Community Economic Development

The integration of econ­omies, shifts in manufacturing bases, communications develop­ments and technological developments are having impacts, causing stress and re-evaluation of institutions, programs and methodol­ogies.  These economic thrusts are shaping political agendas as well.  The apparent inability of national governments to control either economic levers, interest rates or currency patterns exemplifies and heightens these shifts.  Local levels of administration are being given more importance in the scheme of policy making and program design. 

Natural resources and physical attributes are becoming much less valuable as assets while quality of life, communications-linkages and educational resources become more valuable.  Human resources and their development will be significant – as will the ability to envision the more global and ongoing restructuring.

Lack of policy focused on people is causing a downward spiral of economic and social activity.  We are witnessing in rural areas a continual erosion of the population with a continual outflow of potential leadership and ability, leading to a gradual but constant erosion of the population, the economic base, and the ability of the community to sustain itself.  And the influx of rural people into urban areas places a burden on these larger centres to develop infrastructure and to provide the transition support required.  The result is a gradual depletion of the economic base of urban centres as well.  Thus the whole structure of our society is being diminished rather than enhanced.  What results are budget deficits, further cutbacks, program curtailment, weakened support environments and the present malaise and despair.  Everyone tries harder to do more with less, not realizing that perhaps they have to do less – and do it differently.

Realization is dawning that development for its own sake has little purpose, is destructive and really doesn’t satisfy people’s needs or fill the voids that they are experiencing.  This realization has resulted in disillusionment, despair and anguish.  The fear of not knowing who they are, where they fit or the direction of society has become a compelling passion for most.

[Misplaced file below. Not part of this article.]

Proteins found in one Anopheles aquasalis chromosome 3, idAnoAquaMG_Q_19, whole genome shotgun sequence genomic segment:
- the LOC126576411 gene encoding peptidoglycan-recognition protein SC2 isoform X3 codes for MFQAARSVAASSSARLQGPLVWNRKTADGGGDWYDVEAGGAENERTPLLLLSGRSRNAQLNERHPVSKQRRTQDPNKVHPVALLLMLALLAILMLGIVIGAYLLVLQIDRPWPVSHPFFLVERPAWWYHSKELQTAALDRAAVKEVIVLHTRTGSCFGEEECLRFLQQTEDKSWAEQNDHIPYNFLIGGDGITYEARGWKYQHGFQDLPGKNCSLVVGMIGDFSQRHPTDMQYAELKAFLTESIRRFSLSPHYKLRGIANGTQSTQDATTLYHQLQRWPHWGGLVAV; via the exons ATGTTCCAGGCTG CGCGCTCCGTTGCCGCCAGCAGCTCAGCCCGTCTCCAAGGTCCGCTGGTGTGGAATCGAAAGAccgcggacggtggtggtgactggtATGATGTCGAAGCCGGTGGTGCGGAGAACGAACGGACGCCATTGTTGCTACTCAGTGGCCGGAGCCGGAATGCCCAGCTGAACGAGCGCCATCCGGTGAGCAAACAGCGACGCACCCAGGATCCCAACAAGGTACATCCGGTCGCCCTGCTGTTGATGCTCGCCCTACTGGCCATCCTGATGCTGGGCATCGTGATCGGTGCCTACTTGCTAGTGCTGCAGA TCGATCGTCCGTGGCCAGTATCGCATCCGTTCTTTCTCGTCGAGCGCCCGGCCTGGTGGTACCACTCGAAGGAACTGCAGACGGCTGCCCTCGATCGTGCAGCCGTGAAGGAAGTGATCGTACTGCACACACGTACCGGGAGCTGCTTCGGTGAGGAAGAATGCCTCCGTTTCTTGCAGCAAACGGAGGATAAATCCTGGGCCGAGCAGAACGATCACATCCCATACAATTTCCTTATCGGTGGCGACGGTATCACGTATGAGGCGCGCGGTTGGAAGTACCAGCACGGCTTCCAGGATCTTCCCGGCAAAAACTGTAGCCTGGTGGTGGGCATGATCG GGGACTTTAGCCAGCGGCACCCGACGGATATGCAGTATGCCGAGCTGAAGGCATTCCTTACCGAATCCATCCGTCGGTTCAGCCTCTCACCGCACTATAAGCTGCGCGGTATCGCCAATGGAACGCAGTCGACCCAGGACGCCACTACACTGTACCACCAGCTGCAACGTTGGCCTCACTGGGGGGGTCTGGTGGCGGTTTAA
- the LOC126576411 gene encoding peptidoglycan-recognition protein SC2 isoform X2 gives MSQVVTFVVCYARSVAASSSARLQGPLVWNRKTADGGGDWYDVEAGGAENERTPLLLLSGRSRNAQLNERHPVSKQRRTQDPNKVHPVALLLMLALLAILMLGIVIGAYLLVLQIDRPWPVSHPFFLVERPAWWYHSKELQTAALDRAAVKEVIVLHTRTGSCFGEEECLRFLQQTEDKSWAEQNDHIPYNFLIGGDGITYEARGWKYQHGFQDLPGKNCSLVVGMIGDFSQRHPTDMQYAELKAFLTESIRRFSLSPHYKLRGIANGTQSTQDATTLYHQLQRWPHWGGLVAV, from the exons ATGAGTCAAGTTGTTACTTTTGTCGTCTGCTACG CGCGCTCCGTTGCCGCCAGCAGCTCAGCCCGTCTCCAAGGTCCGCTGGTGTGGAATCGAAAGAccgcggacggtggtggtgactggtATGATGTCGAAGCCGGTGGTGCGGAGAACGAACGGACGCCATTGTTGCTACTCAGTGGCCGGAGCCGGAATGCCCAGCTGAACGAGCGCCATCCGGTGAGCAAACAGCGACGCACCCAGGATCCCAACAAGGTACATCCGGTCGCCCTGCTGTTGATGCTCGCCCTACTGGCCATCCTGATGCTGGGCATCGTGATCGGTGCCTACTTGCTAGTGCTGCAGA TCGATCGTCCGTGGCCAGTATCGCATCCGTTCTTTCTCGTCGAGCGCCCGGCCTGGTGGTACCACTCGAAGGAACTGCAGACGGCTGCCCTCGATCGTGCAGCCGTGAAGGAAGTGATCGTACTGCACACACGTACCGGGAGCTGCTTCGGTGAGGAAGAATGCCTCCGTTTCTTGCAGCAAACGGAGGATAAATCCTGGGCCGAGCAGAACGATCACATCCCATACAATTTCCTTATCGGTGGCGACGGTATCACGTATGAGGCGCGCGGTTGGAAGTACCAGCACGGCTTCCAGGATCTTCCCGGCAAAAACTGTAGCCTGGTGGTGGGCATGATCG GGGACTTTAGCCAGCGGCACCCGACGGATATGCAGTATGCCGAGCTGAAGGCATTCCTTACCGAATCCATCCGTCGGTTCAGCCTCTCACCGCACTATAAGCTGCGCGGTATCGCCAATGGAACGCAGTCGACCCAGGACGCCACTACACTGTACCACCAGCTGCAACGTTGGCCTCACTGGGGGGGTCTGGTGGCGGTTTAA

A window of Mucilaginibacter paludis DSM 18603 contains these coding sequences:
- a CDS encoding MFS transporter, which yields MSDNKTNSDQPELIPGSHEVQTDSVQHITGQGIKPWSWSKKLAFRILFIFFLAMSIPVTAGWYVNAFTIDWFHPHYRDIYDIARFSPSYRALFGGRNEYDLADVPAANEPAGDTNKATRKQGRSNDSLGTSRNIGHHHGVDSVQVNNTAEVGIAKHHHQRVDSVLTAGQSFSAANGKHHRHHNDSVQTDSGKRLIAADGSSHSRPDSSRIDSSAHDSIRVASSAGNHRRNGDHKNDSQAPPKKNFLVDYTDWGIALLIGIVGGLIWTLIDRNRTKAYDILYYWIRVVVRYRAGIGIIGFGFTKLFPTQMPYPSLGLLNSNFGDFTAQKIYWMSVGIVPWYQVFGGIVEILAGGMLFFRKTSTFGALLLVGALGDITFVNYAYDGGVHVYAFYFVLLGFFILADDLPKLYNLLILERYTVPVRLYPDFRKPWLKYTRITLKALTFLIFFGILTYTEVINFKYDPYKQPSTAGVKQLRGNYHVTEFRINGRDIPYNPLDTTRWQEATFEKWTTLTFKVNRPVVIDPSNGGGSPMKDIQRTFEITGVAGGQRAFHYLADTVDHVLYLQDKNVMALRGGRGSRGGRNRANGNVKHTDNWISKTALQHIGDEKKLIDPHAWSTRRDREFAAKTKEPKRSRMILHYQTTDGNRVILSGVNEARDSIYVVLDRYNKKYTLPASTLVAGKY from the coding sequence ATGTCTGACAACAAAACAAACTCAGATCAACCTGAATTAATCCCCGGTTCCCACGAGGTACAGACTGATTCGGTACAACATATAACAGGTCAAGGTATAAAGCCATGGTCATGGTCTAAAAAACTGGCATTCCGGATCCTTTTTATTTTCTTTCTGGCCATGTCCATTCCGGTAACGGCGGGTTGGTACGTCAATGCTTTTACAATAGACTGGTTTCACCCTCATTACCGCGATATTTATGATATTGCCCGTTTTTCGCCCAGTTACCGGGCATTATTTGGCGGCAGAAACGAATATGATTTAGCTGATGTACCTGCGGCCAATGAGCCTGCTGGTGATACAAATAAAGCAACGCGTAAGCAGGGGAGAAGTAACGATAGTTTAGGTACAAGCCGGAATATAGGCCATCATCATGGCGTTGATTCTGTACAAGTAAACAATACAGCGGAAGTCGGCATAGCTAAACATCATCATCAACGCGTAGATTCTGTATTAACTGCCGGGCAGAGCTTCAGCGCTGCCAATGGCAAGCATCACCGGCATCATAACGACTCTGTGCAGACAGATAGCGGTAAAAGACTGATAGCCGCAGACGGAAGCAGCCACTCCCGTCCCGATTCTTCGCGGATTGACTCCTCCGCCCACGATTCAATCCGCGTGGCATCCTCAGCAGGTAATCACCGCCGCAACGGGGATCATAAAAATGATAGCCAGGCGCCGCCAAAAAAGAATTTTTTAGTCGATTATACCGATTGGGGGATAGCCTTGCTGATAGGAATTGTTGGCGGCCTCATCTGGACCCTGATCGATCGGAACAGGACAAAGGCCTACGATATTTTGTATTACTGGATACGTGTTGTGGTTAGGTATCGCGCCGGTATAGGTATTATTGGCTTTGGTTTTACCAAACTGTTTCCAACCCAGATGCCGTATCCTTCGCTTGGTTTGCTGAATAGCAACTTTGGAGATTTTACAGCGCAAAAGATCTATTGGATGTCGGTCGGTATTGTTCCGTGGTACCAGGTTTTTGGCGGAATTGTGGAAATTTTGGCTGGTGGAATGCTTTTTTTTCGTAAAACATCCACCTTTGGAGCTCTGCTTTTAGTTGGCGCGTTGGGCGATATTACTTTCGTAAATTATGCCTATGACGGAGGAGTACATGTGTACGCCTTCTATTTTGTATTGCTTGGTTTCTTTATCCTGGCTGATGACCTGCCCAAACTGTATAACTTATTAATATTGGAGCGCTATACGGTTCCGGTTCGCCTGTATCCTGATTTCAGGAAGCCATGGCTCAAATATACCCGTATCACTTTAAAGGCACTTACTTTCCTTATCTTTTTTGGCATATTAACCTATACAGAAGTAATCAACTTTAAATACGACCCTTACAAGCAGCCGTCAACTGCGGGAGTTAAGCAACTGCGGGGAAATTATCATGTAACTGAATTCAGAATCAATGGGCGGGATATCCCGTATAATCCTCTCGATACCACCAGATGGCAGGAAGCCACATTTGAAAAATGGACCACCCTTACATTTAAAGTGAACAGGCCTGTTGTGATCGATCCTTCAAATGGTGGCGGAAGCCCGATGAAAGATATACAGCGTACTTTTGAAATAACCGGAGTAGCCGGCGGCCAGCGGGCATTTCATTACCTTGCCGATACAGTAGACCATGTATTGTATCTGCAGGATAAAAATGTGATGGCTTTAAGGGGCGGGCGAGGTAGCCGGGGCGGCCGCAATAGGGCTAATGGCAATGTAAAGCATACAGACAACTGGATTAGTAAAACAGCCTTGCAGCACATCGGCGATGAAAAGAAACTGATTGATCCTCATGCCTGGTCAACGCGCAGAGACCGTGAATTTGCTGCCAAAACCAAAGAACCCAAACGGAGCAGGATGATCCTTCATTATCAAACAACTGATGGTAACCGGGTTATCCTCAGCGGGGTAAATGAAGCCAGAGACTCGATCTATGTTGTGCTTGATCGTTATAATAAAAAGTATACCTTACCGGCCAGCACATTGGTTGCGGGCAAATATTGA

Culture provides both the key to unlock the potential of our human resource and the opportunity for economic growth. Its inextricable link to communications will confirm the participation by this region in a new world order – one predicated on knowledge and information. The rich, creative nature of our people will ensure future developments tied to technical innovations benefitting not only ourselves but the world.

Thus, new community development approaches must begin with human resource inven­tories, their strengths and weaknesses. The natural abilities, talents and cultural attributes of the local populace have ulti­mate signifi­cance.  People’s ability to be self-reliant, self-motivated and mobile are key consider­ations.  Physical strengths and weaknesses have to be categor­ized in relationship to more global developments and new regional inte­grations.  The challenge is to evolve institutions, programs and structures that are relevant.

Policy-makers must realize that the true resource of the future is the human resource, that new programs must encourage cultural research and development, that cross-cultural linkages are invaluable tools in fostering appreciation for our own worth and in marketing the commodities we possess.

It is my contention that Community begins when two people share.  The sharing is what creates the economy, and subsequently, lifestyle.  Development is neither the beginning or the end; it is the process and the measure of the success of our ability to share.  It relates to people, their aspirations, their dreams and, fundamentally, their own efforts to bring these to reality.  Thus each sharing is a new beginning, new development and a new reality.  Each sharing involves a process of introspection, reflection and perspective.  It requires understanding, patience and trust – all arduous activities.  Activities that are stressful and often encompassing pain – ultimately the real human avoidance issue.

Development – community, social, or economic – must begin with basics and focus on the human resource.  An examination of ourselves, our history and our environment is crucial.  Understanding the full extent of this self-knowledge, its relationship to where we live, and why we live here is fundamental.  True development is a long term prospect : it is one that has been to long posponed  in favour of short term escape routes – routes that end up being complicated traps.

Leave a Reply

Your email address will not be published. Required fields are marked *

This site uses Akismet to reduce spam. Learn how your comment data is processed.